It was in April 1950 that I was born in the Victorian wing of Benham Valence - actually in the flat above the garages - a very primitive dwelling with no bathroom or indoor toilet. Unfortunately the whole wing was found to be in such bad repair that it was demolished completely in the 1980s. The great house of Benham Valence itself lay empty and neglected save for the scant attentions of the then caretakers - either the Mildenhalls or the Husbands. My memory fails me on this.
My father Dick Clark was a forester for Suttons Estates. Whilst my family lived there they made friends with the Pococks - Martha and Ray - who lived in the Mill House in front of the lake. Their house has also been demolished as it began to subside into the mill race which ran beneath the house. The large house presently on this site is the converted mill itself.
In my childhood I always referred to the Pococks as Nan and Uncle as they had no children themselves but were very good to me and treated me as their grandchild. Uncle operated the great steam machines in the mill that pumped water up to Stockcross before it had a mains supply. Even after my parents moved to 77 Stockcross I used to walk down to see them at least twice and week and often stayed with them. Benham Park was my "playgound" as I was the only child officially "allowed" by Toby Sutton. Although he no longer lived in Benham House, he still regarded most visitors to the Park as trespassers and his Keepers, Mr Noon and Mr Long, made sure they got short shrift!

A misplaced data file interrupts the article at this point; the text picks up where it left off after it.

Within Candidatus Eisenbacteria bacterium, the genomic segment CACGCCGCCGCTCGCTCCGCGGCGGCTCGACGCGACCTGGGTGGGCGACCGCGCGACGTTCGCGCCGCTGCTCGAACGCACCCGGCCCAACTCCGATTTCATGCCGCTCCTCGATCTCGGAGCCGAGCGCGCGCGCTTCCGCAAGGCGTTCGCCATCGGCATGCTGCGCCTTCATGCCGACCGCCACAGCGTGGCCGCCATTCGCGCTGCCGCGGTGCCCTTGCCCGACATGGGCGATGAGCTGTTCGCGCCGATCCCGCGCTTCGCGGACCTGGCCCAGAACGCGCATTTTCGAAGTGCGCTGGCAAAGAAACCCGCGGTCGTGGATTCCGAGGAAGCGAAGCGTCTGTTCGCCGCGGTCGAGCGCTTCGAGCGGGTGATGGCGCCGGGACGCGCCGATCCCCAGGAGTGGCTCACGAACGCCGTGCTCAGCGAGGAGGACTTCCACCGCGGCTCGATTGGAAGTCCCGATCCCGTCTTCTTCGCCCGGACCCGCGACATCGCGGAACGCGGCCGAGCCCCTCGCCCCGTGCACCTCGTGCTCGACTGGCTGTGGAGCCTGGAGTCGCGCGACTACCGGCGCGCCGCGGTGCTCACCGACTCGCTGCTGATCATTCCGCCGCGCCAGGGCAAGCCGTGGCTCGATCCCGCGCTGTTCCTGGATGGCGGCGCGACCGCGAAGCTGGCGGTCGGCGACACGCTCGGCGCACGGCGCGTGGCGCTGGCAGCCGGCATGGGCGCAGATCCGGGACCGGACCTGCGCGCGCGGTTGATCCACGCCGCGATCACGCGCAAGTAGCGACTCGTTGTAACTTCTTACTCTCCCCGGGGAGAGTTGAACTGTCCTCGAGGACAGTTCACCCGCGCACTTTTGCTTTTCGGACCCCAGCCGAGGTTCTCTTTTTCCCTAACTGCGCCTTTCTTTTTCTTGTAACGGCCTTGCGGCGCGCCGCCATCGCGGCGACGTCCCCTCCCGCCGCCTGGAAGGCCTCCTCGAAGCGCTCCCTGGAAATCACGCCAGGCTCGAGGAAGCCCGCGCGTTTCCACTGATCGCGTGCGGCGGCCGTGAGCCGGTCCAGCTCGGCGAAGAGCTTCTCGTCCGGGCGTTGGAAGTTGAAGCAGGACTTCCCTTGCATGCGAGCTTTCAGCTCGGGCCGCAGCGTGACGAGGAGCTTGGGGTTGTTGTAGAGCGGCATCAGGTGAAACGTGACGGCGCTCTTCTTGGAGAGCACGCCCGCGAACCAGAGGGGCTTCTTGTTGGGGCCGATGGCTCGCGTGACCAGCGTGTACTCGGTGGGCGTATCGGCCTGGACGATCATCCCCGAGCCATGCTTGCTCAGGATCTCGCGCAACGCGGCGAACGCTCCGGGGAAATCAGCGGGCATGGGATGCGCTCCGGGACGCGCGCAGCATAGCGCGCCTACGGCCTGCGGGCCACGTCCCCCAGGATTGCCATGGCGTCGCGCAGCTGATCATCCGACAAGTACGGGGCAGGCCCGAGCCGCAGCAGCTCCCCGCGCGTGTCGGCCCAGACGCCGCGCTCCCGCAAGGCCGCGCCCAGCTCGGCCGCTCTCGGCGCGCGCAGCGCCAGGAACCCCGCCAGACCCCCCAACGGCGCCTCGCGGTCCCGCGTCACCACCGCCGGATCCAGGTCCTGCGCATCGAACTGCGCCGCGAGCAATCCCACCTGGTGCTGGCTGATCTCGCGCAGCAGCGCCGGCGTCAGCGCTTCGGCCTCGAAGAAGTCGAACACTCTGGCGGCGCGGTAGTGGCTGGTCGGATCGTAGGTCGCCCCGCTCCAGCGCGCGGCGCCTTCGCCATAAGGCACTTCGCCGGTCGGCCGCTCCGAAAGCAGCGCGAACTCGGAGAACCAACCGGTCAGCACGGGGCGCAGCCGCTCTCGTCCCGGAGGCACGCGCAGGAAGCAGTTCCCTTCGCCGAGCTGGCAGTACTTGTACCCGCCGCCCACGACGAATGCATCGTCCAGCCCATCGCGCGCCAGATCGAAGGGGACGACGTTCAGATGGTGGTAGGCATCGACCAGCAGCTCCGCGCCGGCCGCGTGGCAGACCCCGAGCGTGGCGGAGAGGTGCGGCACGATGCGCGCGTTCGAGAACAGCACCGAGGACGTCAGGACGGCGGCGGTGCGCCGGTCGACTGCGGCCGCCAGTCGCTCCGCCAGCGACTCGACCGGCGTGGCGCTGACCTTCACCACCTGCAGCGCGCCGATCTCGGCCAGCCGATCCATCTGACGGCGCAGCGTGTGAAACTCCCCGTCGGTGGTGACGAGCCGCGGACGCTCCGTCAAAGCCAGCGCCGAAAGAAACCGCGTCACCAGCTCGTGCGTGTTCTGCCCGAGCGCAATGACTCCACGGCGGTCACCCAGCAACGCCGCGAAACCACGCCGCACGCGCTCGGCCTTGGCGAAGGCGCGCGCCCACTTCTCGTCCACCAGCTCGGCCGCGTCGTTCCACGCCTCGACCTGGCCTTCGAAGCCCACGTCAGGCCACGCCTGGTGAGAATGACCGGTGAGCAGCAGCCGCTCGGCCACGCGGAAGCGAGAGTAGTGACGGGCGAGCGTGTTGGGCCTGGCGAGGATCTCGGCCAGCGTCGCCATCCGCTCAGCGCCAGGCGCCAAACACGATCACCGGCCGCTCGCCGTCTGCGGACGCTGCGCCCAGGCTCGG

I have wonderful memories of long walks in the beautiful grounds, roaming wherever I liked, picnics by the lake, learning to swim in the river by East Lodge and rowing to the island in the middle of the lake in an old rowing boat kept in the delapidated old boat-house. We had wonderful traditional Christmases spent in Mill House with a blazing fire when Uncle told funny stories, doing imitations of other villagers and played tunes on his mouth organ while we all sang. It was a four mile round trip from Stockcross, sometimes in deep snow, but we always visited as much in winter as we did in the summer as Benham Park had beauty in every season. In the woods we picked snowdrops in the winter, primroses then bluebells in the spring when it was birdnesting time, cowslips later in West Meadows, then of course there were wild strawberries and blackberrying time followed by nutting and mushrooming. There was always something to forage for!
South Lodge by the railway line were the Noons lived was also affected by subsidence, presumably due to the constant vibration from the trains, and was also demolished, the Noons having been previously relocated to a house in Marsh Benham. Uncle became the caretaker of Benham House after the Husbands, who lived in the basenment flat, left. He often took me into the great house with him. In those days furniture lay beneath dust sheets and huge old oil paintings remained in the main halls. Beneath the ground were the servants quarters - a labarynth of tiled passages and small airless rooms. The gardens, including the lovely Italian- style terraces and fountains to the rear, were maintained to a certain degree. Some goldfish survived in the stone tanks and I remember a few birds were still looked after in the aviary. Uncle showed me down into the old Ice House to the side of the main house and this was fascinating.
Sadly the old place if almost unrecognisable inside now apparently. My husband did drive me round the lake one day as I was feeling rather nostalgic, but we didn't get very far before we were politely asked to leave as we were trespassing on private property.
A memory shared byon Jan 28th, 2010.
Not sure what to write? It's easy - just think of an important place in your life and ask yourself:
Some of the places you've shared memories of this week:
...and hundreds more! Enjoy browsing more recent contributions now.